New Delhi: After going through a massive refit and modernization phase over a period of nine years, Indian Navy’s submarine INS Sindhukriti has joined he fleet at a time when the navy is fighting a dwindling strength and is able to place only 8 to 9 submarines at a given time.
the INS Sindhukirti, based out of Eastern Naval Command’s Headquarters at Vishakhapatnam has come to the navy at a desperate time.
‘Dive! Dive! Dive!’ the control room erupted.
It was a ‘Hammer’ from which there was no escape but one – to plunge further. Covered in red light, 9m below the Bay of Bengal’s saline surface, crew on board Indian Naval Ship (INS) Sindhukirti (S61), a Soviet-designed, diesel-electric, EKM class submarine, had picked up an aircraft immediately above. “It is the worst nightmare for a submarine. Not only do we have nothing to attack it with but even if it doesn’t hit us directly, the aircraft will report our position to all ships in the region and send a huge flotilla towards us,” explained a young officer.
Fortunately, it was an exercise.
Having completed all her system-related trials following a medium refit (a first in an Indian shipyard) which lasted over nine years instead of the three-year period initially promised, the INS Sindhukirti, based out of Eastern Naval Command’s Headquarters at Vishakhapatnam has come to the navy at a desperate time.
Notwithstanding a stipulated minimum strength of 24 submarines, the navy fields a paltry set of 14 (excluding INS Arihant which is undergoing sea trials) of which only 8-9 are available at all times. What’s worse is that in the last decade and a half, not one submarine has been commissioned barring the INS Chakra which is on loan from Russia. The impact of this – the youngest submarine of the navy today is over 15 years old.
However, inside the double-hull stealth submarine, its 53-member crew sported a confident look. “She is as good as any new, trust me,” assured a young officer. The Sindhukirti was commissioned into the Indian Navy on January 4, 1990. Today, she boasts of capabilities she’s never had. Where she could earlier fire only underwater torpedos with a range of under 20km, today she can fire about 18 missiles which can travel up to 300km to neutralise targets at sea and on shore. An old Soviet-designed sonar has given way to an indigenous one, the Ushus whose reliability the crew swears by. From analog readings in her control room, the crew gleans data off digital sets. Earlier, after having dived in, the submarine had to come to periscope depth (9m below the surface) to pick up direction or messages from the command centres ashore. This would put them in a vulnerable state. Now, all she has to do is to let out the 600m long chord of the Towed Wired Antenna (TWA) and receive communication as she prowls the depths of her choice.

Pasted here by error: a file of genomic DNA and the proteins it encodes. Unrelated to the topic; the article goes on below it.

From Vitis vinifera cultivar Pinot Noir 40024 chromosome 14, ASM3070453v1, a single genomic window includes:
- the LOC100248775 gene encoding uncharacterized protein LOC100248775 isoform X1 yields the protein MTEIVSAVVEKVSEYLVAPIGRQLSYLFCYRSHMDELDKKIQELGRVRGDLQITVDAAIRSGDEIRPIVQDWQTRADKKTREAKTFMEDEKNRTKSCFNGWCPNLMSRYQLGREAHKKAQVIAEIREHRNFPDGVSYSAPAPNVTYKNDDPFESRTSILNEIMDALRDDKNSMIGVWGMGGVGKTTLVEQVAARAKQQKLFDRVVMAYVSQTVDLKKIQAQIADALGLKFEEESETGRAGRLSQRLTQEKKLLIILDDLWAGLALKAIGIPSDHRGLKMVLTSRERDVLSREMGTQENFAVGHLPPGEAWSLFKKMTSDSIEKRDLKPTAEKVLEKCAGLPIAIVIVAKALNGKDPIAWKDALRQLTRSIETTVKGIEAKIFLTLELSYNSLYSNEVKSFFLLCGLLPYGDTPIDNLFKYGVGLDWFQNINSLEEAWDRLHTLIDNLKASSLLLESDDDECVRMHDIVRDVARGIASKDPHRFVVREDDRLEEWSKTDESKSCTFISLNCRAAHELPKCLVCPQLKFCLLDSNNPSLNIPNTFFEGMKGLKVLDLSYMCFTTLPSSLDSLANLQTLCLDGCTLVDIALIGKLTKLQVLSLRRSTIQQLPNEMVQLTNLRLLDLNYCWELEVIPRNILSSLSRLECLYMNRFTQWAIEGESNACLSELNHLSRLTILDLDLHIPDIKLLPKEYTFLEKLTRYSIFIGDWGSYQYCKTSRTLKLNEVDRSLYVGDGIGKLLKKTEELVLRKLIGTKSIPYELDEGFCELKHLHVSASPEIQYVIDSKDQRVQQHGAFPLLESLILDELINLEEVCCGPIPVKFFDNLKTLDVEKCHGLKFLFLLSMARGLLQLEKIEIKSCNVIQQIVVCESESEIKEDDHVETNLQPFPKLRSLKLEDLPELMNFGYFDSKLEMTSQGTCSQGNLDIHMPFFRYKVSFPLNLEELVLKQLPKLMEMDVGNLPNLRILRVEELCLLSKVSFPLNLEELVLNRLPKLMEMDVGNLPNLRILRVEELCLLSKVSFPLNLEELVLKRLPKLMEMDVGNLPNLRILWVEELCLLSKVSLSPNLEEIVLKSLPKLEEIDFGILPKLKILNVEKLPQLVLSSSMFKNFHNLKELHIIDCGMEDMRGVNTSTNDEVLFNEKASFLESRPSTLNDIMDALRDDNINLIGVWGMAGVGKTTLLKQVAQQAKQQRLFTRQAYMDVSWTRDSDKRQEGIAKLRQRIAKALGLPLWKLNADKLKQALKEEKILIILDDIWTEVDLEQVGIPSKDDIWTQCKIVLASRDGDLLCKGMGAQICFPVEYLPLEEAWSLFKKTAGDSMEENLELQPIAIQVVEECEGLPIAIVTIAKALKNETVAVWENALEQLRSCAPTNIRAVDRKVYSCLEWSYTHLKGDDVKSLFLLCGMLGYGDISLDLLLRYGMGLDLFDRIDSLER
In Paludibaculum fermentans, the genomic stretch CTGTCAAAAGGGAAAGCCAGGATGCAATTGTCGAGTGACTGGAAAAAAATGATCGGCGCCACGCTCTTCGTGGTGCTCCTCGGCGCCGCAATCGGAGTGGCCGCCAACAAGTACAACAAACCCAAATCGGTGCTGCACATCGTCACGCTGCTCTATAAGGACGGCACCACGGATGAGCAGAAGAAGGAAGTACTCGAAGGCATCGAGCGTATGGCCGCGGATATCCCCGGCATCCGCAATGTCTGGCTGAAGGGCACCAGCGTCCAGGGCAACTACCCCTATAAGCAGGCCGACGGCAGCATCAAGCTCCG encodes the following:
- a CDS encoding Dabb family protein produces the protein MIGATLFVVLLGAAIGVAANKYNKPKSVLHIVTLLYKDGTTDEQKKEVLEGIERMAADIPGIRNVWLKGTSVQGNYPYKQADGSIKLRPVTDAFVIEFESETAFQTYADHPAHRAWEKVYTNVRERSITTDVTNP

Life inside a submarine is difficult. From conditions leading to a cramped existence to nil exposure to the cycle of day and night to prohibition on bathing and shaving, the list can go on. However, it offers camaraderie of a kind which remains unparalleled. Commanding Officer Commander Vikas Gautam explained, “No one wears their ranks once sailing. Our training tells you that if there were to be problem in your compartment (Sindhukirti like other EKM class submarines has six in all), you’ll be required to lock yourself up and not run. People do that because they know that if they flee, there is every chance the problem also will get carried to other compartments. In addition, they know their buddy will pull them out anyhow.”
Meanwhile, in compartment three, Electrical Sailor Lokendra, is preparing for what he does twice a day – slide into the battery pit at the bottom of INS Sindhukirti, lie flat on a trolley and roll along over the 240 batteries across two chambers which aren’t even 2 feet in height. These batteries power the submarine. They also require the submarine to surface every 18-odd hours to charge them. His is a special yet risky task. If the batteries are fine, then he’ll emerge and prepare for his next dive, if not, the submarine’s mission and his life, may both be in jeopardy. Today has gone fine and Lokendra has made it in time for a special gesture by Chief Cook Beekesh Kumar who with two of his assistants has dished out hot kheerfor the entire complement. Pointing at a tiny compartment where two people can barely stand, Kumar said, “We cook for all the crew from here. Diet is normal. When we sail out, we carry full provision for 45 days.”
Dolphiners, as submarine personnel are referred to, consist of volunteers only. In their training, the first month is open for them to walk away. If they do make it, better prospects of pay and pride await. The special allowance these personnel draw is in the same league as that offered to special forces personnel from the army, navy and air force. Unlike in a ship where specialists man each section, the first thing that a submariner has to learn is everything. “Unless you pass the test in the first month of your year-long training which evaluates your knowledge about all aspects of the submarine, you can’t proceed. The passing percentage is 85,” revealed a young officer.
The day’s has ended inside the Naval Dockyard inside Vishakhapatnam. Most crew members pack and leave. “She can’t be locked and left even inside the harbour. It is my duty to stay on board today,” said Sailor Digvijay.
As we exit upwards from the torpedo deck, a shiny plate drew our attention.
“Some ships are designed to sink, rest require Sindhukirti’s assistance”.
Source: Defence News